Tuesday, February 28, 2017

America's Print Media and Its Advertising Achilles Heel

Updated June 2017

During and after the 2016 election, we have repeatedly heard about the failings of the mainstream media and, in particular, the New York Times.   Let's look at the numbers and see what is reality and what is myth.

The latest annual report available for the Times is the fourth quarter report for 2016 which also gives us full-year results.  Let's start with a summary of the fourth quarter 2016 results with fourth quarter 2015 results shown in brackets:

Total revenues - $439.7 million ($444.7 million)

Diluted earnings - $0.24 per share ($0.31 per share)

Adjusted earnings -$ 0.30 per share ($0.37 per share)

Operating profit - $55.6 million ($87.7 million)

Adjusted operating profit - $95.7 million ($117.7 million)

Net income on a per-share basis look particularly poor, dropping 25.8 percent from $0.31 per share in the same quarter of 2015 to $0.23 per share in Q4 2016. 

Let's look at the full year 2016 results with full year 2015 results shown in brackets:

Operating profit: $101.6 million ($136.6 million)

Adjusted operating profit - $240.9 million ($289 million)

Income from continuing operations - $0.19 per share ($0.38)

Net income - $0.18 per share ($0.38)

As you can see, on a year-over-year basis, net income looks particularly weak, falling 52.6 percent on an annual basis.

On a full-year basis, operating profits fell 25.6 percent and adjusted operating profits fell by 16.6 percent.  Interestingly, in Q4 2016, paid digital-only subscriptions rose by 45.9 percentage compared to Q4 2015, reaching 1.853 million.  Over the full year, the Times added 583,000 net digital-only subscriptions with digital-only subscription revenue rising by 17 percent to $232.8 million.  While the increased subscriber base is good news, unfortunately, most of the Times' revenue comes from advertising.  Total advertising revenue dropped from $638.7 million for the full-year 2015 to $580.7 million in full-year 2016, a significant drop of 9.1 percent.  In fact, in the fourth quarter of 2016, advertising revenue looked even worse with a drop of 9.7 percent on a year-over-year basis.  Print advertising revenue dropped by 16 percent on a year-over-year basis when compared to 2015 with digital advertising growing by only 11 percent on a year-over-year basis.  On a monthly basis, total advertising revenue was down 9 percent in October, 7 percent in November and 15 percent in December.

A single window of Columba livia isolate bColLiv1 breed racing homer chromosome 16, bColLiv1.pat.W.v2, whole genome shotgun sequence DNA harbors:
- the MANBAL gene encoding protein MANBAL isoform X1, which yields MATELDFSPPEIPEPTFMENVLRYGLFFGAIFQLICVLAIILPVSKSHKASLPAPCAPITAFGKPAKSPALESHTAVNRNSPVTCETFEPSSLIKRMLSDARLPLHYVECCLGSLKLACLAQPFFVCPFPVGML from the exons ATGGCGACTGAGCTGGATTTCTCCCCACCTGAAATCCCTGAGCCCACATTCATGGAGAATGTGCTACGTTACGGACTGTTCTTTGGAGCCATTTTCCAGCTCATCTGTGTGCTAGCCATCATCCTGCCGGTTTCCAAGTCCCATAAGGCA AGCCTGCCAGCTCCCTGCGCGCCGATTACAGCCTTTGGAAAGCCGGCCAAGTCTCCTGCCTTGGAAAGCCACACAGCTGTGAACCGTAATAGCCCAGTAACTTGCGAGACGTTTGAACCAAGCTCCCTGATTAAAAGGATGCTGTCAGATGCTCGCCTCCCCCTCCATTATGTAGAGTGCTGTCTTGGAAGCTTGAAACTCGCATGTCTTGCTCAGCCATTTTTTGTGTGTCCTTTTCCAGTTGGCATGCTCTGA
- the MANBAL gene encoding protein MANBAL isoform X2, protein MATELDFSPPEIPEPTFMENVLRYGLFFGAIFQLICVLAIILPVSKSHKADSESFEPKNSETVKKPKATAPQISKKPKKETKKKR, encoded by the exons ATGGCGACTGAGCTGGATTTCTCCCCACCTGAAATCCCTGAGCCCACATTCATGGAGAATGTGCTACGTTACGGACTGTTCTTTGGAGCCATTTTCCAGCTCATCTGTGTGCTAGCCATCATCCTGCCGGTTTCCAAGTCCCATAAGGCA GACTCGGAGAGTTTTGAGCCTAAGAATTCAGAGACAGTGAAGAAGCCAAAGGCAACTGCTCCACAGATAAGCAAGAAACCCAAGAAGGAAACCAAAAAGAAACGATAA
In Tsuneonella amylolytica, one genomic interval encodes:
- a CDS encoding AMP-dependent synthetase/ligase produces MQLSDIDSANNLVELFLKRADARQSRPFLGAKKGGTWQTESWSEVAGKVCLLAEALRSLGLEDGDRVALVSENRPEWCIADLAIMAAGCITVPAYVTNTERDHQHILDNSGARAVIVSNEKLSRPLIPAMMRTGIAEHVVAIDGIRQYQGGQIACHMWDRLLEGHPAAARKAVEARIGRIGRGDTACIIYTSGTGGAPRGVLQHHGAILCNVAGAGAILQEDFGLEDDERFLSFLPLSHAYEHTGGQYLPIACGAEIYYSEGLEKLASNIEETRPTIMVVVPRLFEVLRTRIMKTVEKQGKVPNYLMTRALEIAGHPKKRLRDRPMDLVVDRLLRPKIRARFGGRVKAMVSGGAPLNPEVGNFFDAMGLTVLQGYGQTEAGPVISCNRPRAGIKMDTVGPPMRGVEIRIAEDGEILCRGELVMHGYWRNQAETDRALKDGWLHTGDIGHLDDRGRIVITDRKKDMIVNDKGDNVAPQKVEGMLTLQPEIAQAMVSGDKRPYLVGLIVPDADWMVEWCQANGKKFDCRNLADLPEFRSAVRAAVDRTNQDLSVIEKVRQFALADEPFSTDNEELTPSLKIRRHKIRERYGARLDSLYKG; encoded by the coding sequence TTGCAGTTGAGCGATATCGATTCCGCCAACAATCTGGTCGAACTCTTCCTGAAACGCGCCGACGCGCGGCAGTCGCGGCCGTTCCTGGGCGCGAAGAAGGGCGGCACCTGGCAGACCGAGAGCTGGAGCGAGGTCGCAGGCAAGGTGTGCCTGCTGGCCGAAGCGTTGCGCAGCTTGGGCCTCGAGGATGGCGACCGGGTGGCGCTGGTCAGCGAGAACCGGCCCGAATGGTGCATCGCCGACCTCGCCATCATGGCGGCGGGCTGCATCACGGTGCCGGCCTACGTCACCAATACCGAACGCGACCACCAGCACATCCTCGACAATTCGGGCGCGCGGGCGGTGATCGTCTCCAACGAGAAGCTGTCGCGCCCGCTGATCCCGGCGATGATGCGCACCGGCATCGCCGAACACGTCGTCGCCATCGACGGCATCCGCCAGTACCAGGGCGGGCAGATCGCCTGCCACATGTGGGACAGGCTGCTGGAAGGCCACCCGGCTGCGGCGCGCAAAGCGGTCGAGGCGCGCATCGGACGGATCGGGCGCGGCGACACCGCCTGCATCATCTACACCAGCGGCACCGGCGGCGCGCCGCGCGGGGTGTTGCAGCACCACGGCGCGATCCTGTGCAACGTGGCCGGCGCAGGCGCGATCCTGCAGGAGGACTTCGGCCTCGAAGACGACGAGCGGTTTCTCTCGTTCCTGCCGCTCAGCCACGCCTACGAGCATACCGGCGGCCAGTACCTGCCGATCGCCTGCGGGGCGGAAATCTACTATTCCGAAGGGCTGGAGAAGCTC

Here is a table showing a summary of advertising revenues by category:

The weakness in advertising revenue is expected to continue with management postulating that total advertising revenues in the first quarter of 2017 expected to decrease in the high single digits compared to the first quarter of 2016.  On top of that, operating costs are also expected to increase in the mid- to high-single digits in Q1 2017 compared to the same quarter in 2016.

While the company definitely is not on life support, I'll let you make up your mind about The New York Times and its future, particularly given the weakness in its advertising revenue stream.  That said, I'd like to close this posting with a quote from Mark Thompson, President and CEO of The New York Times Company, from the Q4 earnings conference call:

"We are a smartphone-first, subscription-first global news provider, committed to delivering journalism worth paying for, and innovative premium advertising experiences equally worth paying for. In a world full of fake news, and low quality commodity digital ads, it’s a distinctive vision – and one which audiences and advertisers around the world responded to in 2016."

From their fourth quarter 2016 results, I would say that advertisers are somewhat less enthralled with the New York Times than Mr. Thompson would suggest, an issue that could continue to put downward pressure on the Times' profitability.

No comments:

Post a Comment